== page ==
I begin with the question of how we can better predict the consequences of an election.  Experts predict these consequences all the time.  For instance, the economist Joseph Stiglitz stated that Governor Romney’s election would “significantly” raise the risks of a recession.  If this statement were true, it would be a reason to vote for the incumbent.   But Professor Stiglitz is not only a Nobel winning economist, but also inhabits the left side of the political spectrum.  It is not impossible that he is biased against the presumptive Republican standard bearer.

Predictions markets could help us test Professor Stiglitz’s claim.   We could make markets in the likelihood of a recession conditional on victory by Governor Romney and conditional on  victory by President Obama.  One advantage of markets is that they offer powerful incentives against bias. Participants are rewarded for accurate assessments, not ideological frolics. They must put their money where their mouth is.   And, not surprisingly, we have evidence that prediction markets are more accurate at evaluating the future than alternatives.  They have proved better at predicting the winners of elections than polls.

Prediction markets help answer a fundamental question of democracy.  How can America know what Americans know? Prediction markets help pool individual assessments for the collective good. Sadly, United States law greatly impedes the operation of prediction markets because they are seen as internet gambling.  The most important such market, Intrade, is thus run out of Ireland.  By relaxing our legal prohibitions, we could help generate more innovate prediction markets on a wider range of subjects.  Indeed, so important is the information that they can provide, the government should consider subsidizing experiments with these markets rather than banning them.  Information is a great public good and government restricts its effective provision at our peril.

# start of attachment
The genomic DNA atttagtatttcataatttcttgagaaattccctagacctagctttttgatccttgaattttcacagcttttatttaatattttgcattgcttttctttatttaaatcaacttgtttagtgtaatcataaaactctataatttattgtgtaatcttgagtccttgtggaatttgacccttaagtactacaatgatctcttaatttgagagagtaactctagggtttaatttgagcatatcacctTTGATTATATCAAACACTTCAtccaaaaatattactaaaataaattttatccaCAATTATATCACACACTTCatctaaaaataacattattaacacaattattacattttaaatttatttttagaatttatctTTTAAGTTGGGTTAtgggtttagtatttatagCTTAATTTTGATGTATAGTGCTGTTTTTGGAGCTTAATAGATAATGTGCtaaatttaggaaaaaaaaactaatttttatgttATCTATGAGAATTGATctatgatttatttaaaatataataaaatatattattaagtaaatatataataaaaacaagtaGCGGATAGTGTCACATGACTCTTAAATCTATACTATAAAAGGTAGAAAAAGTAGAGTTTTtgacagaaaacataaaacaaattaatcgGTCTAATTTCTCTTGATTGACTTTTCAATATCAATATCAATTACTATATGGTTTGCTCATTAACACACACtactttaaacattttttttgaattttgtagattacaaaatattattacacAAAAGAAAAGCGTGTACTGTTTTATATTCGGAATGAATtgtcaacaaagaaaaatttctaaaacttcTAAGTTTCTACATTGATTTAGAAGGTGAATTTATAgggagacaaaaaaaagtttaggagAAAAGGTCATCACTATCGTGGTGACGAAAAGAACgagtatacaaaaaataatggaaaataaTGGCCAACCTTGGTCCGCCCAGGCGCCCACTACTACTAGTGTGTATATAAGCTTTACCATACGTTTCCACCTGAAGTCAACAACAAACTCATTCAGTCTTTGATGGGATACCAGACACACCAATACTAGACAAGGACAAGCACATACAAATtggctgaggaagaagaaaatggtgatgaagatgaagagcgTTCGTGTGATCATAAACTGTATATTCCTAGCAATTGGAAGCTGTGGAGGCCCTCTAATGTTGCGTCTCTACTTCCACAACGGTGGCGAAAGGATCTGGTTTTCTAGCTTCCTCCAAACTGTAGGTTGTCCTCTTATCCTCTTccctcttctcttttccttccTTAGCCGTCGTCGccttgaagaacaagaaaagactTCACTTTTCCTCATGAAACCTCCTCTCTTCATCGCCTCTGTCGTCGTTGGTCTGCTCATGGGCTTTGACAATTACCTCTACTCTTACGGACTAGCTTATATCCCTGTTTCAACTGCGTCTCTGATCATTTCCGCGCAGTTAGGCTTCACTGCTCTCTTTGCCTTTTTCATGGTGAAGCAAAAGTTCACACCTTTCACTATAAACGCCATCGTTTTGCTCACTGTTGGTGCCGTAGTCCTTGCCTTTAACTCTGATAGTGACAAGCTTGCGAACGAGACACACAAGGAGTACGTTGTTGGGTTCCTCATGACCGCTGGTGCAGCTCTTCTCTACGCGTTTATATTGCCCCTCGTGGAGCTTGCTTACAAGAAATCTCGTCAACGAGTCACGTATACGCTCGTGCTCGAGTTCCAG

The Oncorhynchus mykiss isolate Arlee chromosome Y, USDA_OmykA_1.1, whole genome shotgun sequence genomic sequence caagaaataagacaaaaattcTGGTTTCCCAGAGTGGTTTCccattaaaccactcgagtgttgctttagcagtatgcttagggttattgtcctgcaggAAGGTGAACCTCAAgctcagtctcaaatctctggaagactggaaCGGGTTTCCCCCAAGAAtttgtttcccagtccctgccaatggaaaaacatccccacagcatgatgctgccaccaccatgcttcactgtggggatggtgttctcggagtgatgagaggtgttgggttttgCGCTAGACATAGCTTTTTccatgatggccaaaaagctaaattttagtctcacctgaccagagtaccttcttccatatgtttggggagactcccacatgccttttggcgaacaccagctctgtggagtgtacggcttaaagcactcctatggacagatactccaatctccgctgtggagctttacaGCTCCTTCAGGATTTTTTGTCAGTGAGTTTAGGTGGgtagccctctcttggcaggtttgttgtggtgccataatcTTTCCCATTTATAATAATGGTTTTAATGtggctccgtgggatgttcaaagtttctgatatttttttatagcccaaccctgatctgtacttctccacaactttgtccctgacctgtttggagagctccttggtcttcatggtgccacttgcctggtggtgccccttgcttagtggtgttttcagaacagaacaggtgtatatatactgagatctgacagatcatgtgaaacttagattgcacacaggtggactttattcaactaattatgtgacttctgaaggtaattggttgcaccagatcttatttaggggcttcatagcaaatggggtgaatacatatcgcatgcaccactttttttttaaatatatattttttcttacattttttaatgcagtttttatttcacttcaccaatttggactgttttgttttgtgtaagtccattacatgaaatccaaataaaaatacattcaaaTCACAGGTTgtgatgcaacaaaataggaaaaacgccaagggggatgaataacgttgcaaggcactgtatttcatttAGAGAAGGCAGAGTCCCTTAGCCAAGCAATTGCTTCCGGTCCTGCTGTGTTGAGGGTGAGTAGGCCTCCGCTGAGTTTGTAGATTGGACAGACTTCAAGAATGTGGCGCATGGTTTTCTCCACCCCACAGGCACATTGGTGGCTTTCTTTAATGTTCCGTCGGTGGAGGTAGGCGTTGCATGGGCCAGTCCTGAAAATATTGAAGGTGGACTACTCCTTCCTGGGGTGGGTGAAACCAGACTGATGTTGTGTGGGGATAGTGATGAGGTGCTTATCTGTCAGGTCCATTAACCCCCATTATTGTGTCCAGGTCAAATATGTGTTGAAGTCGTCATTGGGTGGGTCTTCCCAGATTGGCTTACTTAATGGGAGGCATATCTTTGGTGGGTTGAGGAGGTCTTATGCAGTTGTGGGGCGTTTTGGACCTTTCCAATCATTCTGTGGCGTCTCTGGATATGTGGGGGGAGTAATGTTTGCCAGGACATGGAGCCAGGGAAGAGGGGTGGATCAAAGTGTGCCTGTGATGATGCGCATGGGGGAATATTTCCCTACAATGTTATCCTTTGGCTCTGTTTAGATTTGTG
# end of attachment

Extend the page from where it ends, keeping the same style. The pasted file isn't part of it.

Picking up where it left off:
John O. McGinnis is the George C. Dix Professor of Constitutional Law at Northwestern University.


Gay Marriage by the Numbers–a guest post by Lynn Vavreck and Ryan Enos

YouGov is in the field each week on Saturday mornings with a nationwide, 1,000-person survey. Today, I’m going to look at the surveys before and after President Obama’s ABC interview during which he came out in support of same-sex marriage.

The interview made news for days — and was the topic of endless speculation about whether black voters would “follow obama” on gay marriage. Others wondered: Why was he doing it? Why now? And, of course, what effect would it have on the 2012 election?

The questions stirring in the journalistic community were intense and the conversation from coast to coast, among those interested in politics, relentless.